This job was a hallmark for me in many ways. First of all, it paid a salary. There were paid vacations and bonuses. I took the el to my downtown office every morning. I even wore a suit. Needless to say I felt very grown-up and important. And I was good at the job (even, perhaps especially, the computery parts). This job taught me confidence and problem-solving. It also taught me that I was valuable. Unfortunately, no matter how good I was, I never really loved it. I wanted to do something that I had a passion for and placing temps wasn't it.
|Yup. That's me in my (ill-fitting) suit with the shoulder pads. And my socks and tennies. Nice look, eh? Don't worry, I changed into heels at the office. The shoulder pads remained on, I'm afraid.|
Fast forward two years. I completed my education classes, did my student teaching and was hired by the school where I did it. Teaching was the most challenging, most rewarding, most exhausting job I've ever had. Even in the best schools, the first years of teaching are tough but I taught in a Chicago Public high school. A large percentage of my students were not native speakers of English. An equally large percentage were gang members. I saw things in that school that would blow your mind. Despite this, I loved my students. "Classroom management" (fancy jargon for keeping order in the classroom) was always easy for me. I found that if you were honest and warm and respectful (and funny) that the kids would return the favor. And they did. But it was still the hardest job I ever had and when we moved for my husband's work, I decided not to return to the classroom.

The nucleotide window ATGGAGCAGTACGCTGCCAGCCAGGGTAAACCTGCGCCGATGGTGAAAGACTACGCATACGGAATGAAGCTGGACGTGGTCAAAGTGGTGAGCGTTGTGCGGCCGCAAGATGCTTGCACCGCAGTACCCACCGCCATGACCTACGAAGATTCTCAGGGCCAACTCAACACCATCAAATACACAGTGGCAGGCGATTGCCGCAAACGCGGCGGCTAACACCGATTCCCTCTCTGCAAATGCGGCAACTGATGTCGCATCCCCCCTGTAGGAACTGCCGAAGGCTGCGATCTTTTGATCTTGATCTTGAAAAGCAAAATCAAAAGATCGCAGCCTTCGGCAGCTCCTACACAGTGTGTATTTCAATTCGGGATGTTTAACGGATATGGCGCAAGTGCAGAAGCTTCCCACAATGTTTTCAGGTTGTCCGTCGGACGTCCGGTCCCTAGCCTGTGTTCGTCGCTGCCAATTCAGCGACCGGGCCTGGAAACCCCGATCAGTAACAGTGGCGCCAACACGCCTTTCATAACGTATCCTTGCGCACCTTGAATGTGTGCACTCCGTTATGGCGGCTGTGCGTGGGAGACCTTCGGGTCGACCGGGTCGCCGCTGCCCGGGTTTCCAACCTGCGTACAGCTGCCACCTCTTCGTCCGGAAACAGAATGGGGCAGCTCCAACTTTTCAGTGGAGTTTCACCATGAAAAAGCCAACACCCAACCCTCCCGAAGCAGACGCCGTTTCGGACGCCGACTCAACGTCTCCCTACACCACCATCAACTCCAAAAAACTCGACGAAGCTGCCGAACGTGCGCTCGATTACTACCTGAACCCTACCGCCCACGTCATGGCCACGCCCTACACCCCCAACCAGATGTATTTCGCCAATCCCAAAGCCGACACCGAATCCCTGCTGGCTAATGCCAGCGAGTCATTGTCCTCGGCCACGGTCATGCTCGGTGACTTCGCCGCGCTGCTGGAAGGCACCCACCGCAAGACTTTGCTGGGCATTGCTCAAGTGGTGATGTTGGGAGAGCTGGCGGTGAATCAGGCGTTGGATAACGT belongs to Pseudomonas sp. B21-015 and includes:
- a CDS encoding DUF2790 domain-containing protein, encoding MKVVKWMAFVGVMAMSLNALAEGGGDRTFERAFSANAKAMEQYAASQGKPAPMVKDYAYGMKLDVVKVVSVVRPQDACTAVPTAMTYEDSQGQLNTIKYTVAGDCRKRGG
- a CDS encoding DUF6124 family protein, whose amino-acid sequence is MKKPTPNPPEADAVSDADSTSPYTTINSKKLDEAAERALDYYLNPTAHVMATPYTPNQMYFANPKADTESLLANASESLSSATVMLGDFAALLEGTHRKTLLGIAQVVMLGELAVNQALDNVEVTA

After settling into our new home I answered an ad: "Freelance writer looking for an assistant." Although I had an degree in English, I had few other relevant skills. I wrote a hell of a cover letter, though, and I got the job. For the next eight months I traveled all over Southeast Florida doing interviews and research for articles that she would eventually write. In some cases I even wrote the actual story though, per our agreement, the byline was always hers. It was an incredibly interesting job but the pay was too low and eventually I went back into the classroom.
My final job before becoming a mom was teaching eighth grade reading at a school outside of Ft. Lauderdale. It was a far cry from my Chicago days: The school had a lot more money. The equipment always worked. The kids' parents were involved. The list goes on and on. Within six months of taking the job I was pregnant with my first daughter. This made for some interesting times with my eighth graders. (It was a toss-up as to who was more hormonal, me or them.)
After I had my daughter I chose not to return to work. My husband's job is demanding and unpredictable. We ultimately decided that the children would benefit from the consistency of having me home. Now though, with my little ladies getting older, I'm starting to think about me again and what I want to do with myself when they're not around. I have a few ideas and blogging is a part of that. Thanks for being here for the next chapter of my story. Here's hoping it's a good one!